Pope Siricius

Last updated
Pope Saint

Siricius
Pormenor do Retabulo de Santa Auta (Papa Ciriaco Abencoa Santa Auta e o Principe Conan), Museu Nacional de Arte Antiga.png
A detail of the Saint Auta Reredos depicting the Pope (referenced as Cyriacus in the legend of Saint Ursula). National Museum of Ancient Art, Lisbon, Portugal.
Papacy beganDecember 384
Papacy ended26 November 399
Predecessor Damasus I
Successor Anastasius I
Personal details
Birth nameSiricius
Born334
Died(399-11-26)26 November 399
Sainthood
Feast day26 November
Papal styles of
Pope Siricius
Emblem of the Papacy SE.svg
Reference style His Holiness
Spoken styleYour Holiness
Religious styleHoly Father
Posthumous style Saint

Pope Siricius (334 – 26 November 399) was Pope from December 384 [1] to his death in 399. He was successor to Pope Damasus I and was himself succeeded by Pope Anastasius I.

Pope leader of the Catholic Church

The pope, also known as the supreme pontiff, is the bishop of Rome and ex officio leader of the worldwide Catholic Church. Since 1929, the pope has also been head of state of Vatican City, a city-state enclaved within Rome, Italy. The current pope is Francis, who was elected on 13 March 2013, succeeding Benedict XVI.

Pope Damasus I pope

Pope Damasus I was Bishop of Rome, from October 366 to his death in 384. He presided over the Council of Rome of 382 that determined the canon or official list of Sacred Scripture. He spoke out against major heresies in the church and encouraged production of the Vulgate Bible with his support for St. Jerome. He helped reconcile the relations between the Church of Rome and the Church of Antioch, and encouraged the veneration of martyrs.

Pope Anastasius I pope

Pope Anastasius I served as Pope from 27 November 399 to his death in 401.

Contents

In response to inquiries from Bishop Himerius of Tarragona, Siricius issued decrees of baptism, church discipline and other matters. These are the oldest completely preserved papal decretals.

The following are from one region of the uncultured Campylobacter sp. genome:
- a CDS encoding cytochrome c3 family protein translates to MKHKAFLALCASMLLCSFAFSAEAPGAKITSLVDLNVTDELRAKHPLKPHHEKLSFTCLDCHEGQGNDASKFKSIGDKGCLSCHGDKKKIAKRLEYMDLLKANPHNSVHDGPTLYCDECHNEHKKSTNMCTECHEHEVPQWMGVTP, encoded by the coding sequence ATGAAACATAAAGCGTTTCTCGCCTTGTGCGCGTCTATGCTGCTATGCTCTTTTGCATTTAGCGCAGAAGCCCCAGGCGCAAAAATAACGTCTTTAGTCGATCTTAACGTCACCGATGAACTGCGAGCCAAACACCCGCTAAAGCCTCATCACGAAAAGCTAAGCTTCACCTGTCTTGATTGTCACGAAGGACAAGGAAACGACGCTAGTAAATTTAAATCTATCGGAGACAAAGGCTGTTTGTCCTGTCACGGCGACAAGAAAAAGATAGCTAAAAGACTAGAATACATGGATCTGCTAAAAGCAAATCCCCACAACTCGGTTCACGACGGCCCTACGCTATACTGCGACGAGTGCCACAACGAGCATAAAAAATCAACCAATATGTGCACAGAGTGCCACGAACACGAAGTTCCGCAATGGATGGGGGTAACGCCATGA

Decretals are letters of a pope that formulate decisions in ecclesiastical law of the Catholic Church.

Biography

Siricius was a native of Rome; his father's name was Tiburtius. Siricius entered the service of the Church at an early age and, according to the testimony of the inscription on his grave, was lector and then deacon of the Roman Church during the pontificate of Liberius. [2]

Pope Liberius 4th-century Pope

Pope Liberius was Pope of the Catholic Church from 17 May 352 until his death on 24 September 366. According to the Catalogus Liberianus, he was consecrated on 22 May as the successor to Pope Julius I. He is not mentioned as a saint in the Roman Martyrology, making him the earliest pontiff not to be venerated as a saint in the Roman Rite. Liberius is mentioned in the Greek Menology, the Eastern equivalent to the martyrologies of the Western Church and a measure of sainthood prior to the institution of the formal Western processes of canonization.

Siricius was elected Bishop of Rome unanimously, despite attempts by the Antipope Ursinus to promote himself. Emperor Valentinian II's confirmation of his election stilled any further objections. [3]